Advice and suggestions for how Catholics can protect their mental health during the challenging time we face due to Coronavirus.
A healthy and nourished spiritual life is central to mental health and well being. For Catholics, attending Mass on Sundays and during the week is a source of mental and spiritual strength, as well as a social and community activity. This section will briefly explore some ways in which we can keep up a healthy spiritual life during times of social distancing and isolation.
Catholic churches in England and Wales are now closed until further notice. This will be a cause of distress and disruption to Catholics, but we are lucky to live in a time when technology can be a great help for the development of our spiritual lives.
The Catholic Truth Society has put together a helpful list of suggestions for several ways in which you can nourish your mental health and spiritual life during this time. You can find the full list and more information here, but here are a few key points.
As Catholics, we know the importance of going to Sunday Mass which is why the Church tells us that not going is a grave sin. However, this does not include those who are physically unable to get to Mass through no fault of their own. This means if you are unwell, in self-isolation, or for some other reason you cannot get to Mass, you are not committing a sin because in those instances you are not required to attend Mass.
Coronavirus will present a unique challenge to those who live with OCD, especially in the form of scrupulosity (a form of OCD involving religious or moral obsessions). Indeed, the charity OCD Action has reported an increase in support requests from people whose fears have become focused on the coronavirus pandemic.
For people with OCD and some types of anxiety, being constantly told to wash your hands can be especially difficult to hear. It could also be difficult to identify which behaviours are ‘acceptable’ and recommended, and which are driven by the OCD and anxiety. OCD Action has published some helpful guidelines about how to manage your OCD during this time. The full list and more information can be found here.
Scrupulosity is something which Catholic living with OCD might struggle with during the coronavirus pandemic. Scrupulous individuals are overly concerned that something they thought or did might be a sin or other violation of religious or moral doctrine. In particular, not being able to attend Mass might be a cause of concern and worry for Catholics with OCD. As we stated earlier, it is important to remember that you are not committing a sin by not attending Mass during the pandemic. There are many ways in which you can maintain a healthy spiritual life, listed above.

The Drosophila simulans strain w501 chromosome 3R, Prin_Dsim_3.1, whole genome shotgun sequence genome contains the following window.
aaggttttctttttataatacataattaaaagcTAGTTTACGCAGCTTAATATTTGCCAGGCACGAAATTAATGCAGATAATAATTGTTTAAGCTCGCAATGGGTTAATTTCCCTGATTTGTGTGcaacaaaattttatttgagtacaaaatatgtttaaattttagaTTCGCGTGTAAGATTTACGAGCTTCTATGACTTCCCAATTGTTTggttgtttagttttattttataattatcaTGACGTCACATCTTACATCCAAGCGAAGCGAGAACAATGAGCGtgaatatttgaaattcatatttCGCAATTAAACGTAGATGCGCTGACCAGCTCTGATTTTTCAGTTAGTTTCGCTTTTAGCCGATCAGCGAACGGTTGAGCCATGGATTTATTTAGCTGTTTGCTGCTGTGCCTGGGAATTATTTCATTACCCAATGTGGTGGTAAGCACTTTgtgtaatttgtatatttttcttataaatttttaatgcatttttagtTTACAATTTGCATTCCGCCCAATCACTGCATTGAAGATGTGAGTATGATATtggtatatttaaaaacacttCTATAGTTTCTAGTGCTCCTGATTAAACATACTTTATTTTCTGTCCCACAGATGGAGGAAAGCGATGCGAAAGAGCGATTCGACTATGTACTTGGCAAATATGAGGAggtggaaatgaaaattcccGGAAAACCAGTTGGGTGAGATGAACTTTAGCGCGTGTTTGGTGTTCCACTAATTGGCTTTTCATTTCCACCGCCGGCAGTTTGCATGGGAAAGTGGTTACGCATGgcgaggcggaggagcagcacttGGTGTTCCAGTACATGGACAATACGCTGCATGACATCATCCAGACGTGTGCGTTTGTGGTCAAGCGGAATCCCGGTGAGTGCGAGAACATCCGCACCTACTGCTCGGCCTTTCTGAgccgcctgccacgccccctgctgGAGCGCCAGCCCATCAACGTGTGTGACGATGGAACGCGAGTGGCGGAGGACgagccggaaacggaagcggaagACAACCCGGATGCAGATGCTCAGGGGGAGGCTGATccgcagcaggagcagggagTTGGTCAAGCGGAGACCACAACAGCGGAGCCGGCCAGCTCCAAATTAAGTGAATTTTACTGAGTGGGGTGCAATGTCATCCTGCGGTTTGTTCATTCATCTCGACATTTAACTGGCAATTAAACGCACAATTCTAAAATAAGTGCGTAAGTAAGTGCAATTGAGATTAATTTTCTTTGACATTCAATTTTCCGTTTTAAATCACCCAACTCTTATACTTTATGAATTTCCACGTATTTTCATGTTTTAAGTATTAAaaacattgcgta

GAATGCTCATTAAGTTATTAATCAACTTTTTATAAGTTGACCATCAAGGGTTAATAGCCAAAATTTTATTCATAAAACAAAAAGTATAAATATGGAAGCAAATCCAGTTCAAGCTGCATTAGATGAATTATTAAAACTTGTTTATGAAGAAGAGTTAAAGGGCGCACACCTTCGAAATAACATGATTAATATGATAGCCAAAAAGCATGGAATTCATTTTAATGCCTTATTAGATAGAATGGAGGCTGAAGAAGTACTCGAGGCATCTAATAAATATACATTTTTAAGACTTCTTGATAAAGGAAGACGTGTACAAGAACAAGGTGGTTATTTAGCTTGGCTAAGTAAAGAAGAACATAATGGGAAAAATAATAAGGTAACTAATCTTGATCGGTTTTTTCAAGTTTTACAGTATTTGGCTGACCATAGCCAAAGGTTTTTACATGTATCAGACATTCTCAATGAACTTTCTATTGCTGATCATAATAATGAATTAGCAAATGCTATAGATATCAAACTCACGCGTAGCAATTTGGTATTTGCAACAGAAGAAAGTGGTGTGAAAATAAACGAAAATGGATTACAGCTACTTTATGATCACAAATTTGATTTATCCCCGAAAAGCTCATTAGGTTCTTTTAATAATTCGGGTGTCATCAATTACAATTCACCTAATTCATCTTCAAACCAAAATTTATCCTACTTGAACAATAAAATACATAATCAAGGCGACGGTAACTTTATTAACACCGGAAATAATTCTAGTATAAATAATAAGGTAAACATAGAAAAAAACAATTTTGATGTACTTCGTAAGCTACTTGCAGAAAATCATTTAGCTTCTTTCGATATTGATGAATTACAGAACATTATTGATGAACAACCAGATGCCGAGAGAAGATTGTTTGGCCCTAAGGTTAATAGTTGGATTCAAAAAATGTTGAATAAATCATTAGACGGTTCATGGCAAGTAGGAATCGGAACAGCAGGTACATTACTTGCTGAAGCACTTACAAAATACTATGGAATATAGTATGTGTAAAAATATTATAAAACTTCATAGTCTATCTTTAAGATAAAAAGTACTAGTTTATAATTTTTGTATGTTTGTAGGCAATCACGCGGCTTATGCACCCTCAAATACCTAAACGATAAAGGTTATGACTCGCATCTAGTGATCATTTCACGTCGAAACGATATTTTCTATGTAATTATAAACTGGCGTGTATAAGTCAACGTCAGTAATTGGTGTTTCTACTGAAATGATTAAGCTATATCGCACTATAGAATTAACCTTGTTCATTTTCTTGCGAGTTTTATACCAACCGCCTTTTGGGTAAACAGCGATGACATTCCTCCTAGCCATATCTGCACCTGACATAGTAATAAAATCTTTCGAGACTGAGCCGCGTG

For more information on scrupulosity and how it may be treated, please see this factsheet from the International OCD Foundation Reading this alongside OCD Action’s guidelines on Coronavirus might be helpful if you are a Catholic struggling with your OCD during this time.
At times like this it is of course important to keep up to date with health information and advice; however, rolling news is not always helpful, and can contribute to mental ill health, including feelings of anxiety and depression. Here are some pointers for how to look after your mental health while keeping up to date with the news:
An extensive list of mental health support and helplines can be found on the Helplines page of the Catholic Mental Health Project website.
Phone: 08444 775 774
Phone: 0300 636 5478
Skype: 0303 040 1112.
OCD Action recommends that if you are currently in therapy for OCD, try contacting your therapist or service provider and ask if they offer skype/phone sessions instead of face-to-face appointments.
Coronavirus: How to protect your mental health (BBC)
Catholic Truth Society: Weekly Blog
Hozana: Social Prayer Platform
The International OCD Foundation
Lent in Isolation
OCD Action and Coronavirus